As part of an overarching plan to lower the total cost of PC ownership by making the systems-management features in Windows NT 5.0 more sophisticated, Microsoft will slowly reposition its Systems Management Server (SMS) offering, while also increasing its reliance on third parties to help manage NT in enterprise-wide systems.
"If I had my dream, it would be to make management go away; that has to be our mission," said Jim Allchin, Microsoft senior vice president of personal and business systems. "We will take pieces as appropriate of SMS and provide those in the operating system to simplify the management task."
More value-add needed
With major elements of SMS going into NT 5.0, Allchin said that Microsoft's management offering needs to add value another way in the next and subsequent releases. "As we move ahead, SMS is going to focus on things like health of the system, health management, support for event correlation, and inventory," Allchin said.
"There are things we probably don't want to burden down the operating system with, such as gathering up all the inventory analysis and information and putting it in one place."
The first indications of a refocused SMS strategy were seen last month, when the company announced plans to bundle systems-management tools from Hewlett-Packard, Computer Associates, and Tivoli Systems with NT 5.0. That alliance strategy is being driven, in part, by a realisation that the company may have underestimated the challenges associated with systems management in the enterprise.
In particular, Allchin said the company has had problems integrating support for the older versions of its operating systems and applications during such tasks as software distribution.
"We've been humbled by how hard that is because you immediately get into these global distributed environments with incredibly old equip-ment," Allchin said. "So we've been struggling with that. And the original versions of the product were too complicated, even though they had a lot of features, and they had to create a lot of infrastructure that is now going to be in NT."
As a result, SMS, along with other third- party products in this space, will be focused on higher-level tasks. "We see third parties as adding value to the manageability of NT, and focusing on inventory and health management, automation, and batch scheduling," according to Allchin.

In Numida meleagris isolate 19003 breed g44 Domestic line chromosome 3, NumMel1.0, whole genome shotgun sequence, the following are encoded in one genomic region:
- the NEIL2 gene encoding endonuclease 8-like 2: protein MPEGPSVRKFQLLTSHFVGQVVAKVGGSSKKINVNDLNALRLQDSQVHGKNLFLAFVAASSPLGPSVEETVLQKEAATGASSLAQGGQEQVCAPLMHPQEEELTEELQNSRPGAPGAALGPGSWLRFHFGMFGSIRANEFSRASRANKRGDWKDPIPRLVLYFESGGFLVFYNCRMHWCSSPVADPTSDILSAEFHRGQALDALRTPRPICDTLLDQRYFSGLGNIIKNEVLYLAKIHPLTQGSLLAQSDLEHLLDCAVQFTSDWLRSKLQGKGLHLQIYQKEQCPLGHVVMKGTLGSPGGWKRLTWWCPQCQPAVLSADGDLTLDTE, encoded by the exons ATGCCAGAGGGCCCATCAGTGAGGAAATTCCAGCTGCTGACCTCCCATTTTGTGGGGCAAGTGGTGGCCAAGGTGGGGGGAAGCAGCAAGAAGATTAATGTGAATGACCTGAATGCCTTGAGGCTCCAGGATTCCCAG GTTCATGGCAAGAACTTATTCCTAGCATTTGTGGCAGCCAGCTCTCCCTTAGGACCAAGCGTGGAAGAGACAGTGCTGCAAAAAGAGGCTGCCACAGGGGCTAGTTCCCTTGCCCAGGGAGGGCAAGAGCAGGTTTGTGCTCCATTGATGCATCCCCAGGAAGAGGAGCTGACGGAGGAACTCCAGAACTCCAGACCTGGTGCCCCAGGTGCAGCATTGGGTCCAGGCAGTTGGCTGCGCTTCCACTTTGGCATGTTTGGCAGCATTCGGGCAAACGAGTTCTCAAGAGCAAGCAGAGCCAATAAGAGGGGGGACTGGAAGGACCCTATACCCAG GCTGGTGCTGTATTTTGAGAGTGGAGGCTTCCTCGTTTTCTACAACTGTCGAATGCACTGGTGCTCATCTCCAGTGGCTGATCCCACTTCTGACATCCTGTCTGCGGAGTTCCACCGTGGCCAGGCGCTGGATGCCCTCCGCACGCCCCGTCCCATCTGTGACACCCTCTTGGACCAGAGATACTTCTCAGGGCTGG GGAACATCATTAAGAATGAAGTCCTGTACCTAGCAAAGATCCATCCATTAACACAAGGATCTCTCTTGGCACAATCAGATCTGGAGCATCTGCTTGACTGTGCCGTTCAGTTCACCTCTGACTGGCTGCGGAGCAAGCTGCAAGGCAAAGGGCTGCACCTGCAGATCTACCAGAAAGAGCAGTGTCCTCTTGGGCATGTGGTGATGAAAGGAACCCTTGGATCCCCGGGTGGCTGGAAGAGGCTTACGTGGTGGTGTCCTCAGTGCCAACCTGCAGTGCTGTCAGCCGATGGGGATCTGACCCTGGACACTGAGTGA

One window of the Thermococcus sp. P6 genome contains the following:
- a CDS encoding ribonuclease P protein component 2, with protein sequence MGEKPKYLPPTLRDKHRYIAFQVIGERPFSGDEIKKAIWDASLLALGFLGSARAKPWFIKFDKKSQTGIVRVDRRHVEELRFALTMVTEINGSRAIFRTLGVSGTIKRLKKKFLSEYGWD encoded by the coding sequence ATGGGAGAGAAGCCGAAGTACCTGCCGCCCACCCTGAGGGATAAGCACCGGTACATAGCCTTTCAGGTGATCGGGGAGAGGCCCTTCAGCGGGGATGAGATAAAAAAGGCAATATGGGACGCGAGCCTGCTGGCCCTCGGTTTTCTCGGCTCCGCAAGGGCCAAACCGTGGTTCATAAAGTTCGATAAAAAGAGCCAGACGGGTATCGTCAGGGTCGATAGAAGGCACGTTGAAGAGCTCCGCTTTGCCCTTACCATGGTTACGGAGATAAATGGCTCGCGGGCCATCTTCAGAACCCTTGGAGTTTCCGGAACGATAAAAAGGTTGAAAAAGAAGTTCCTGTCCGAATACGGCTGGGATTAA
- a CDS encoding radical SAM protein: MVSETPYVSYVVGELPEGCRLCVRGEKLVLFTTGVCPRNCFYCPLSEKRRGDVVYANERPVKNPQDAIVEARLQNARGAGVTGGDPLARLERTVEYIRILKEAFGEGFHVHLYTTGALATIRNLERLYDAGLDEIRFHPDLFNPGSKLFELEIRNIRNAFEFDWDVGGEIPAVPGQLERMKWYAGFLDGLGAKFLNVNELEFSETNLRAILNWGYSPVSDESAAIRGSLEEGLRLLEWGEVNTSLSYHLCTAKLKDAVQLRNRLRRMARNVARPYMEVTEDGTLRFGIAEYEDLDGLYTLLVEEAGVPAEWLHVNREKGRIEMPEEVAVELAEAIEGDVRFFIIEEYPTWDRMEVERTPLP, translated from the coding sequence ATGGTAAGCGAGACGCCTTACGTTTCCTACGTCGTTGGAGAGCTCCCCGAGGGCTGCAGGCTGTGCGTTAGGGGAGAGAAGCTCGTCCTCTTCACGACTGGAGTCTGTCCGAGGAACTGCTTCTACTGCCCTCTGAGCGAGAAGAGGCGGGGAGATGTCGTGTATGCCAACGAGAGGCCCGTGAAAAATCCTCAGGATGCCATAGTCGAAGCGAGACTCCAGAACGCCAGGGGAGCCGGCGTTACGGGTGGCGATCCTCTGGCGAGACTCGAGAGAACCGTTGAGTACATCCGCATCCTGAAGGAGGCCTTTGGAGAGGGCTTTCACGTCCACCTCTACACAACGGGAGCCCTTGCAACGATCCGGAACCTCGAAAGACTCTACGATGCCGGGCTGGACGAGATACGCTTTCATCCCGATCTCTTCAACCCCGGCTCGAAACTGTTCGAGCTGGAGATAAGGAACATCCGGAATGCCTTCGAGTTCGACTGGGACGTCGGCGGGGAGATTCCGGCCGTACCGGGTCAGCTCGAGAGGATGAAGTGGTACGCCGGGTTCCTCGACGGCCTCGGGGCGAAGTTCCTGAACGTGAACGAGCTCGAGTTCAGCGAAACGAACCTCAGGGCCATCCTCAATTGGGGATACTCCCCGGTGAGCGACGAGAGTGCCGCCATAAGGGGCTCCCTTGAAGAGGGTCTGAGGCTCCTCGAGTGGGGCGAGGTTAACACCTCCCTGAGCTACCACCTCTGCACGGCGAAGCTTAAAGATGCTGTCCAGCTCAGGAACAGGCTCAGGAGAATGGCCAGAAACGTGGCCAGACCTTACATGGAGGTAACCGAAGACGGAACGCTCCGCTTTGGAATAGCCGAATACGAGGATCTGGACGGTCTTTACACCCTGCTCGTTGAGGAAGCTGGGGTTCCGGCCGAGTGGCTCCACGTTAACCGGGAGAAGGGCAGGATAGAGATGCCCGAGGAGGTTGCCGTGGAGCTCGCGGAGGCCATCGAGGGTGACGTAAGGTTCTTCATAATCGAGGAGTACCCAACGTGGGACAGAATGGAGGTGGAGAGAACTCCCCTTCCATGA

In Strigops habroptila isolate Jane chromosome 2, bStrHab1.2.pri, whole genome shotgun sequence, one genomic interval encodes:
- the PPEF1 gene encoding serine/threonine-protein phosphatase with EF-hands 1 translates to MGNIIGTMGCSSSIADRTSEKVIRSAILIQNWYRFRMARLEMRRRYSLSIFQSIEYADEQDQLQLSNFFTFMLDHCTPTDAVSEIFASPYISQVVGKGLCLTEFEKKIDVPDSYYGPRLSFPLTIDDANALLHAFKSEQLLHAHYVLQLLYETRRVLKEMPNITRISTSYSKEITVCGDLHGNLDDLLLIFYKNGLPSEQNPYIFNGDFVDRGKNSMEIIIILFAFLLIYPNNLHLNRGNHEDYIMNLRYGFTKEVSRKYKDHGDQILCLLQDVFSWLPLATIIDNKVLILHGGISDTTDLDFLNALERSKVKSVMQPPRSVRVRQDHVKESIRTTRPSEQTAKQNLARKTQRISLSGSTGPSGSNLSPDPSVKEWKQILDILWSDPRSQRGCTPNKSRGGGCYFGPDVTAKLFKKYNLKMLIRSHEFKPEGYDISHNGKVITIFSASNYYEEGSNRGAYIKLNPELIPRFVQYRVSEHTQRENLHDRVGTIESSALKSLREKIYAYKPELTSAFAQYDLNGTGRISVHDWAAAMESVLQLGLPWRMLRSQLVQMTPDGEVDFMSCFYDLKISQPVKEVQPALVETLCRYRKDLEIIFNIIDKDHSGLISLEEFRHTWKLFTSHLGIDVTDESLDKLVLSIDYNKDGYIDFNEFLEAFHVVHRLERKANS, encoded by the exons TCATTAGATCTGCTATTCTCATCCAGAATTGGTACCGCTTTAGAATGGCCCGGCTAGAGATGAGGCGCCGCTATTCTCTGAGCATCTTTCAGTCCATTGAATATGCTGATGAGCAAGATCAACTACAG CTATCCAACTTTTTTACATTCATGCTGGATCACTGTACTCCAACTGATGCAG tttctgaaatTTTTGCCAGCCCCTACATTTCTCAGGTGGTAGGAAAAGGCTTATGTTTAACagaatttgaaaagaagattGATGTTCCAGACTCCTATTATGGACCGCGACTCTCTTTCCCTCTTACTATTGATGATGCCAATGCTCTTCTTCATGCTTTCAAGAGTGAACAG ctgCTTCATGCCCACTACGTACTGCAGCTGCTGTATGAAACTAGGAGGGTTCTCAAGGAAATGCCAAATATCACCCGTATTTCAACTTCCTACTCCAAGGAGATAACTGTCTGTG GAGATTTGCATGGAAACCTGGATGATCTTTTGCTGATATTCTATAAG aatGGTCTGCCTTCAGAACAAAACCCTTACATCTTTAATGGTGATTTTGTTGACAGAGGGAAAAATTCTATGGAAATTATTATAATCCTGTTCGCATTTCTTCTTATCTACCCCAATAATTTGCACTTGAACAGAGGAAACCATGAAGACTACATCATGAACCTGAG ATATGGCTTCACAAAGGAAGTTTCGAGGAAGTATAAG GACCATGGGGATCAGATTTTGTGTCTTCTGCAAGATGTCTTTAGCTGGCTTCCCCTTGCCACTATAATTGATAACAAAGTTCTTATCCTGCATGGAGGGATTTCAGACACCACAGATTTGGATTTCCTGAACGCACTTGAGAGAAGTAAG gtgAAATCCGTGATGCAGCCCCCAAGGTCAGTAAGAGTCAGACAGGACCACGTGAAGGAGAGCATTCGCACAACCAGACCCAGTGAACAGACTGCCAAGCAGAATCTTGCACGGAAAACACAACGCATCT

A key element of Microsoft's plan to make NT systems management more sophisticated is a new NT 5.0 system service called the Installer, which will track everything on a PC client machine's registry and manage DLL dependencies. Other pieces of that puzzle include IntelliMirror, which provides client- side caching and roaming user support.
"The Installer service for NT very much plays to Microsoft's need to cut down the cost of installing and maintaining desktops," said Peter Kastner, an analyst at the Aberdeen Group. "Microsoft has been talking about lowering cost for some time, but the mantra is 'wait for NT 5.0'."
With Office 98, due by the end of the year, network managers will see the first Windows applications to leverage the Installer technology. Microsoft will offer these managers scenarios in which they can run applications as components that can be dynamically managed from an NT server.
"In Office 98 and in NT 5.0 there's an installer technology that relates together the DLLs, and you can basically 'just cache whatever you want'," Allchin said. "No matter what happens, that stuff will remain on your client, and if it's changed it will be updated."
While Allchin said the next version of SMS will ship by the end of 1998, Microsoft officials are mum about NT 5.0's release date.
Microsoft has not given up on shipping NT 5.0 by the end of 1998. However, many observers do not expect it to be launched until 1999 - although Allchin did say a feature-complete Beta 2 is scheduled for early release later this year.